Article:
The Heritage Foundation has a paper on who serves in the military, and it’s not who you would expect.
The things that surprised me:
- The numbers for the enlistees. I would expect most officers to come from middle class homes and upward, but it’s a surprise to hear that even those who enlist directly tend not to come from the lower incomes.
- Utah’s very low recruitment numbers. Utah is known for being fertile recruiting ground. But not the military? The best reason I can come up with for this is that at the time when most men are enlisting, they’re serving their missions. Then they get back, go to college, and and married. I think this messes with the general timeline of such things. On the other hand…
- North Dakota doesn’t have that excuse. North Dakota has the lowest enlistment numbers of any state (DC is lower, Utah is the second-lowest state). Why? I have no idea. I would have been sure that they would have been overrepresented. Particularly given that there is generally a lot of mobility in North Dakota. The state is gaining population, but most counties are losing. South Dakota and Nebraska also have lower numbers, although nowhere near as low as North Dakota’s. Interestingly enough, South Dakota has extraordinary representation in the ROTC.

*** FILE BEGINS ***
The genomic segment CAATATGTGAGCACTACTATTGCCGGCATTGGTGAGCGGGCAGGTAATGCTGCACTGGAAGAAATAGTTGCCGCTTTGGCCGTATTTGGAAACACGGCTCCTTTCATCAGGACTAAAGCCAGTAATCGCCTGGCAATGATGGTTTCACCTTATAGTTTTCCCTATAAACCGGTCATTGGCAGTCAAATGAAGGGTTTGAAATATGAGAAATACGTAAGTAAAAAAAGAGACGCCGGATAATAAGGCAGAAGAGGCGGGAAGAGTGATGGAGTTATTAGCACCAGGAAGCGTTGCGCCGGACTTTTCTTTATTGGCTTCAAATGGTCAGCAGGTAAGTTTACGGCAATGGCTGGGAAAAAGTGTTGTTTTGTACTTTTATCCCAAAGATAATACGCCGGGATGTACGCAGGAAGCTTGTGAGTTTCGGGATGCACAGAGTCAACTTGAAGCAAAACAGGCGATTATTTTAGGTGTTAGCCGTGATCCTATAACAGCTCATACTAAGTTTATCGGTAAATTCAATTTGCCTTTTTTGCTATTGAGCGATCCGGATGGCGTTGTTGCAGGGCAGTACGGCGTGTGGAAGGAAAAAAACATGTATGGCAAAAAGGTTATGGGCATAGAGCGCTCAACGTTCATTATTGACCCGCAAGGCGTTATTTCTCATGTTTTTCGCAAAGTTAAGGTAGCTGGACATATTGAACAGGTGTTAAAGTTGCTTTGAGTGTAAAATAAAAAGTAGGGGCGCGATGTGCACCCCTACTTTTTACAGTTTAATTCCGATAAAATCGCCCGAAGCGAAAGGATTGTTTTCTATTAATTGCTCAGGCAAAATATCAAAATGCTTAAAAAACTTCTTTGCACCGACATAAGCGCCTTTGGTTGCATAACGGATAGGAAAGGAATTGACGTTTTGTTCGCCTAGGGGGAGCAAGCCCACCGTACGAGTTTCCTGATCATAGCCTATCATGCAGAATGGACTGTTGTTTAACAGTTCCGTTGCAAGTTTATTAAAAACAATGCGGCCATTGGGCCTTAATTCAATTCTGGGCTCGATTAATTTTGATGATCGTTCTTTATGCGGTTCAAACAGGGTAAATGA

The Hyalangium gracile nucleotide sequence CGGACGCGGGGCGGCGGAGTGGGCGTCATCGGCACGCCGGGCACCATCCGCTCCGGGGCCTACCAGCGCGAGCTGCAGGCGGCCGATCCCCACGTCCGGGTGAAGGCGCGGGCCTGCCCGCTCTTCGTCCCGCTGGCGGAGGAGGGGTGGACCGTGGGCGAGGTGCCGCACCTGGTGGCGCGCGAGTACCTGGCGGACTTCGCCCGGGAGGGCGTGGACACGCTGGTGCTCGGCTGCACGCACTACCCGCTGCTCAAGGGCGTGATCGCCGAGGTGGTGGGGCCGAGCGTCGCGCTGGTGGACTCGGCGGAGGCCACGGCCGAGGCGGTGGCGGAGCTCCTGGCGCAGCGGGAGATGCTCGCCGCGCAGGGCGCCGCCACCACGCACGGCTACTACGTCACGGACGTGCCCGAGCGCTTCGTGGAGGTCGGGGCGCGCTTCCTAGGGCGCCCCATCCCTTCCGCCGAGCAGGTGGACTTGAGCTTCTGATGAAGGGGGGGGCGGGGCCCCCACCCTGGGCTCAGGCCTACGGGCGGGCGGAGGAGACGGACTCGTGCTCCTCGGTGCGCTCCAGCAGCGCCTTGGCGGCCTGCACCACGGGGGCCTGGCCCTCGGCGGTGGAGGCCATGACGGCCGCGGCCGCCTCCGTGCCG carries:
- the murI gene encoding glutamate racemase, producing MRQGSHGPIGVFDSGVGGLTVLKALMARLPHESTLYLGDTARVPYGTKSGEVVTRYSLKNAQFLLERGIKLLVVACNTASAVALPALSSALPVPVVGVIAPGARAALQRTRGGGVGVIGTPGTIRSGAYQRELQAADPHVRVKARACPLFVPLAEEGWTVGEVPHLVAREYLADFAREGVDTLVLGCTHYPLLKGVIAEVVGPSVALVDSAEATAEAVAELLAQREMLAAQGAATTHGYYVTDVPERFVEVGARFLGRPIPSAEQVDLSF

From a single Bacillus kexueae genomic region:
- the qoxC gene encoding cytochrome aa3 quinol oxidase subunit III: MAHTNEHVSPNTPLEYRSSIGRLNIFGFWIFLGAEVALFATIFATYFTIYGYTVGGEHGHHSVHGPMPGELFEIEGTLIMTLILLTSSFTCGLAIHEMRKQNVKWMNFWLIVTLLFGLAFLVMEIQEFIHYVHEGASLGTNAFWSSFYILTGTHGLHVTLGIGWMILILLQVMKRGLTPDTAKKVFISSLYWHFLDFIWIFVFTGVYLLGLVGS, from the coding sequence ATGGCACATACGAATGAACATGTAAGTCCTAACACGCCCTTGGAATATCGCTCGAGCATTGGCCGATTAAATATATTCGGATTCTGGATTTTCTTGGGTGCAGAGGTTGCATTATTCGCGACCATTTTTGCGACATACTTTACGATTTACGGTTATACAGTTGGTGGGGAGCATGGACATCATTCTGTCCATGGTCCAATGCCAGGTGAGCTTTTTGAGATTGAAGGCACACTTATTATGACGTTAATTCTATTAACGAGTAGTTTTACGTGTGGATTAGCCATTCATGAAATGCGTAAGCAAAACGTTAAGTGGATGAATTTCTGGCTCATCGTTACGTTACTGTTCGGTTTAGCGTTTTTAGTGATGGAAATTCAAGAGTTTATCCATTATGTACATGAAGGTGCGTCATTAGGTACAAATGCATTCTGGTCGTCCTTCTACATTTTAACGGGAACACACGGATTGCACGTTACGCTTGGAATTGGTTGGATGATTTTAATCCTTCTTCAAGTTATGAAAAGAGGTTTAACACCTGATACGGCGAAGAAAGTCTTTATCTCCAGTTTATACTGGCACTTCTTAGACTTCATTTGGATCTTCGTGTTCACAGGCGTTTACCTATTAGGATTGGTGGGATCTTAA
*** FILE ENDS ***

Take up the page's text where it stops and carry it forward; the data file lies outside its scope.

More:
- Also, Louisiana and Mississippi? What’s up with that? Louisiana is an entity unto itself, but what makes Mississippi so different from Arkansas and Alabama?
- I would have guessed that Hawaii would have been underrepresented, but instead were mildly overrepresented.
- Maine, of all states, is pretty significantly overrepresented in all three categories (enlistees, ROTC, and US Service Academies).
In the overall, the ROTC representation and particularly the Service Academy maps were surprising. With the exception of North Dakota and Louisiana, most of the above-mentioned underrepresented states are overrepresented when it comes to ROTC or service academies. Utah is mildly represented in ROTC AND USSA, South Dakota is wildly overrepresented in ROTC and moderately in USSA
Things that did not surprise me:
- The demographics (SES and otherwise) of those who serve in the military academies.
- That Arkansas, Texas, Montana, and New Mexico are well-represented in each category.
- Idaho and Wyoming are well-represented in at least two of the three categories (USSA being the third).
- Enrolees in the service academy tend to come from privileged backgrounds.